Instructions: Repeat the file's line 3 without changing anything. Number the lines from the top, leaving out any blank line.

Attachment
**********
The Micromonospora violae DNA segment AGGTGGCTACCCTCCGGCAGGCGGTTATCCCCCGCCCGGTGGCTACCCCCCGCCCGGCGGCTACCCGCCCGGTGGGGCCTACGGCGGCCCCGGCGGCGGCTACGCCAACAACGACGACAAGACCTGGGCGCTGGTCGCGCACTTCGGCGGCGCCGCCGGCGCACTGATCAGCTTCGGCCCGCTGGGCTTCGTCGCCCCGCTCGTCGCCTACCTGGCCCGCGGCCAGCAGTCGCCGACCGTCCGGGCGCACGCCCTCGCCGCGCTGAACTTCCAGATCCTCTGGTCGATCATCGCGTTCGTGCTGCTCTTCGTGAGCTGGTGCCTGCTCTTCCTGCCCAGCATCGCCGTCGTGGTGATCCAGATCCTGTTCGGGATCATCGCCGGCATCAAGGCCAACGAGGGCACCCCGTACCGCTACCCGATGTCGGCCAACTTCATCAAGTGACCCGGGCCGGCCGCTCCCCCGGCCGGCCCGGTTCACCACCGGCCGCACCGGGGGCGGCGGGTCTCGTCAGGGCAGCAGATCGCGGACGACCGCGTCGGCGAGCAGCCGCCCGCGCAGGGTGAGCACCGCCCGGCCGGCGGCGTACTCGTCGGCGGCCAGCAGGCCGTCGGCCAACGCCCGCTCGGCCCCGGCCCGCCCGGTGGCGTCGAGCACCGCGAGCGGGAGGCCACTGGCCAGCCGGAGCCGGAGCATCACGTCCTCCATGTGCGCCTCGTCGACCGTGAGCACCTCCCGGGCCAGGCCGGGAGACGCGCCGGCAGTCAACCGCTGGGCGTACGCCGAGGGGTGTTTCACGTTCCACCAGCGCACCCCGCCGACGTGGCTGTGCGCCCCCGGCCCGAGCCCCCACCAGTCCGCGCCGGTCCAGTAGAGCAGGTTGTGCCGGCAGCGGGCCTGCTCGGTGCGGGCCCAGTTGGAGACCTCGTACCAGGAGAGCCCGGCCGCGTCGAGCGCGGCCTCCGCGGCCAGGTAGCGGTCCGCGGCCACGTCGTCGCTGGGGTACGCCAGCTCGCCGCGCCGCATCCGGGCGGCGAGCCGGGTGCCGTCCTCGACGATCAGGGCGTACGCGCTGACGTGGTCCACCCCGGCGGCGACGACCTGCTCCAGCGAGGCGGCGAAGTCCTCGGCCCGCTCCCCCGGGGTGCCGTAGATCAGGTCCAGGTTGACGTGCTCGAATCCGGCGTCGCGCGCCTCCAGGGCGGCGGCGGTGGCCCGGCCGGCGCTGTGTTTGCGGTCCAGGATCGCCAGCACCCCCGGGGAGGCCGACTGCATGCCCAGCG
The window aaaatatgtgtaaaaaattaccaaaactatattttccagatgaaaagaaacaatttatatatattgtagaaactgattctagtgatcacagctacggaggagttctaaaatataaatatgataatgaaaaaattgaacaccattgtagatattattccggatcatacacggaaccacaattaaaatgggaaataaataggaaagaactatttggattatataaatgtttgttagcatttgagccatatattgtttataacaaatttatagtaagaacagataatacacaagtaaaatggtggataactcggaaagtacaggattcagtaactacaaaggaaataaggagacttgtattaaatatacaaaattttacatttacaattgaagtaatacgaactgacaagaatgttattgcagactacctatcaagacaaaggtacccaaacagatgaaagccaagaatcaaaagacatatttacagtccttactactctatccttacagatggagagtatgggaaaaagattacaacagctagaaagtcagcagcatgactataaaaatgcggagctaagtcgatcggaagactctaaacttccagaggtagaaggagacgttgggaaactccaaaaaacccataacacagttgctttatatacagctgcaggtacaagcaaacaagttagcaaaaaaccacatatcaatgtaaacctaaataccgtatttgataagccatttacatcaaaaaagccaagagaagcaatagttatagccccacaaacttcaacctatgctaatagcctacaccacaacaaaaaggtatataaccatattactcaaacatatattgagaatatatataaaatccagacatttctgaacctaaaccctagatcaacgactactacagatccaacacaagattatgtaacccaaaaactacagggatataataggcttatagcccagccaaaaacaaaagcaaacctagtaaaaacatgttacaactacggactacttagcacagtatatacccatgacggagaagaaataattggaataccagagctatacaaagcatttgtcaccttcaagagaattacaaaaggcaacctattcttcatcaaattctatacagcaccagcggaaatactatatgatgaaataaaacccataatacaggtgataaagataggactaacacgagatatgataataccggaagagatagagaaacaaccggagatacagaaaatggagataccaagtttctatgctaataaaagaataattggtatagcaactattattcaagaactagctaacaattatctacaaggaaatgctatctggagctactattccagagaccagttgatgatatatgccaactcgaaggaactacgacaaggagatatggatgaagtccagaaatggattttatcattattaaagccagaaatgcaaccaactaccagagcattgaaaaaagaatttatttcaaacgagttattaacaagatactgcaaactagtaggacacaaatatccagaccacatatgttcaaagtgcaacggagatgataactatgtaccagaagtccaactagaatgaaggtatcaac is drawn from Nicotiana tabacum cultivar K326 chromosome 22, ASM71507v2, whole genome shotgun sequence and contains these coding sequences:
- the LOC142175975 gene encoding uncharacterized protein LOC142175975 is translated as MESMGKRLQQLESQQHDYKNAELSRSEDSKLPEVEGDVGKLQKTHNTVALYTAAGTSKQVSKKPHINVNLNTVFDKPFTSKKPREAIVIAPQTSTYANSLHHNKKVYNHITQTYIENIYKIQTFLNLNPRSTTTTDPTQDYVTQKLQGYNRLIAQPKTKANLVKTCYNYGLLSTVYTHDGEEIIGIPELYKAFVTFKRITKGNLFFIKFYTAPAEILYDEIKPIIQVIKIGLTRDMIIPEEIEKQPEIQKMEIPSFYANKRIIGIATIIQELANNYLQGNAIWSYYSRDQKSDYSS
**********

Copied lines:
- the LOC142175975 gene encoding uncharacterized protein LOC142175975 is translated as MESMGKRLQQLESQQHDYKNAELSRSEDSKLPEVEGDVGKLQKTHNTVALYTAAGTSKQVSKKPHINVNLNTVFDKPFTSKKPREAIVIAPQTSTYANSLHHNKKVYNHITQTYIENIYKIQTFLNLNPRSTTTTDPTQDYVTQKLQGYNRLIAQPKTKANLVKTCYNYGLLSTVYTHDGEEIIGIPELYKAFVTFKRITKGNLFFIKFYTAPAEILYDEIKPIIQVIKIGLTRDMIIPEEIEKQPEIQKMEIPSFYANKRIIGIATIIQELANNYLQGNAIWSYYSRDQKSDYSS